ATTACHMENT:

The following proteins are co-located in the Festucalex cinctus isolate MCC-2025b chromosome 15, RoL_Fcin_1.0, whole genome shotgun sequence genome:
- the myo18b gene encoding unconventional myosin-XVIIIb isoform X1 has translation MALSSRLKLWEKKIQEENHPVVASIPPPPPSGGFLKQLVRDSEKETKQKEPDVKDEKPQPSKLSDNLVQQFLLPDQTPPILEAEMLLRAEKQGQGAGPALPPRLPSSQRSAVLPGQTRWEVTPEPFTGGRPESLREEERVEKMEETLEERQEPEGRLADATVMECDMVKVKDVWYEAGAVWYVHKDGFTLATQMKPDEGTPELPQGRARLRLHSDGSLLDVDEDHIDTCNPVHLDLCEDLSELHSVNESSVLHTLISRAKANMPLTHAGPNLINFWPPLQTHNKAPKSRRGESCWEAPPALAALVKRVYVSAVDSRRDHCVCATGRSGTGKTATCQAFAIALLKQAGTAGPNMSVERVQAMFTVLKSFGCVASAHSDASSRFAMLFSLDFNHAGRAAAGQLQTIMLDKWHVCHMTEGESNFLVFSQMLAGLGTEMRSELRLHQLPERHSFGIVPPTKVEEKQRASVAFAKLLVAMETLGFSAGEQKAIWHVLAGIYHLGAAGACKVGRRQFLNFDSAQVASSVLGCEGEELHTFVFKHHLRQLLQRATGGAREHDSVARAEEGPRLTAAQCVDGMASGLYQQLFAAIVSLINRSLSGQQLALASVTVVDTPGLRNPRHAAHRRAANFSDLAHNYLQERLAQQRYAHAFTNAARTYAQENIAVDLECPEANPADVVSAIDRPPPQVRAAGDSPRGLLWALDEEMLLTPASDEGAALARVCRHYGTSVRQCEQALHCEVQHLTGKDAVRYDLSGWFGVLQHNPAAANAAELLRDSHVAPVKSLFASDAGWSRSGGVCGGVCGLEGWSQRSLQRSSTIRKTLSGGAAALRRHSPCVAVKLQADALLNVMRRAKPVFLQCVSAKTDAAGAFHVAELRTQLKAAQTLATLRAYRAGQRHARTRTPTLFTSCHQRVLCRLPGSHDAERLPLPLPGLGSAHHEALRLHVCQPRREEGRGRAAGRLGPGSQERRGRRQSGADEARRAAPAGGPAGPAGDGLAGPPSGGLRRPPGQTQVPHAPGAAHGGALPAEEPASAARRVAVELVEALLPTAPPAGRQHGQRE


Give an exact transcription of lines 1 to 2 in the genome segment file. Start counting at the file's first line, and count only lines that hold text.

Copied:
The following proteins are co-located in the Festucalex cinctus isolate MCC-2025b chromosome 15, RoL_Fcin_1.0, whole genome shotgun sequence genome:
- the myo18b gene encoding unconventional myosin-XVIIIb isoform X1 has translation MALSSRLKLWEKKIQEENHPVVASIPPPPPSGGFLKQLVRDSEKETKQKEPDVKDEKPQPSKLSDNLVQQFLLPDQTPPILEAEMLLRAEKQGQGAGPALPPRLPSSQRSAVLPGQTRWEVTPEPFTGGRPESLREEERVEKMEETLEERQEPEGRLADATVMECDMVKVKDVWYEAGAVWYVHKDGFTLATQMKPDEGTPELPQGRARLRLHSDGSLLDVDEDHIDTCNPVHLDLCEDLSELHSVNESSVLHTLISRAKANMPLTHAGPNLINFWPPLQTHNKAPKSRRGESCWEAPPALAALVKRVYVSAVDSRRDHCVCATGRSGTGKTATCQAFAIALLKQAGTAGPNMSVERVQAMFTVLKSFGCVASAHSDASSRFAMLFSLDFNHAGRAAAGQLQTIMLDKWHVCHMTEGESNFLVFSQMLAGLGTEMRSELRLHQLPERHSFGIVPPTKVEEKQRASVAFAKLLVAMETLGFSAGEQKAIWHVLAGIYHLGAAGACKVGRRQFLNFDSAQVASSVLGCEGEELHTFVFKHHLRQLLQRATGGAREHDSVARAEEGPRLTAAQCVDGMASGLYQQLFAAIVSLINRSLSGQQLALASVTVVDTPGLRNPRHAAHRRAANFSDLAHNYLQERLAQQRYAHAFTNAARTYAQENIAVDLECPEANPADVVSAIDRPPPQVRAAGDSPRGLLWALDEEMLLTPASDEGAALARVCRHYGTSVRQCEQALHCEVQHLTGKDAVRYDLSGWFGVLQHNPAAANAAELLRDSHVAPVKSLFASDAGWSRSGGVCGGVCGLEGWSQRSLQRSSTIRKTLSGGAAALRRHSPCVAVKLQADALLNVMRRAKPVFLQCVSAKTDAAGAFHVAELRTQLKAAQTLATLRAYRAGQRHARTRTPTLFTSCHQRVLCRLPGSHDAERLPLPLPGLGSAHHEALRLHVCQPRREEGRGRAAGRLGPGSQERRGRRQSGADEARRAAPAGGPAGPAGDGLAGPPSGGLRRPPGQTQVPHAPGAAHGGALPAEEPASAARRVAVELVEALLPTAPPAGRQHGQRE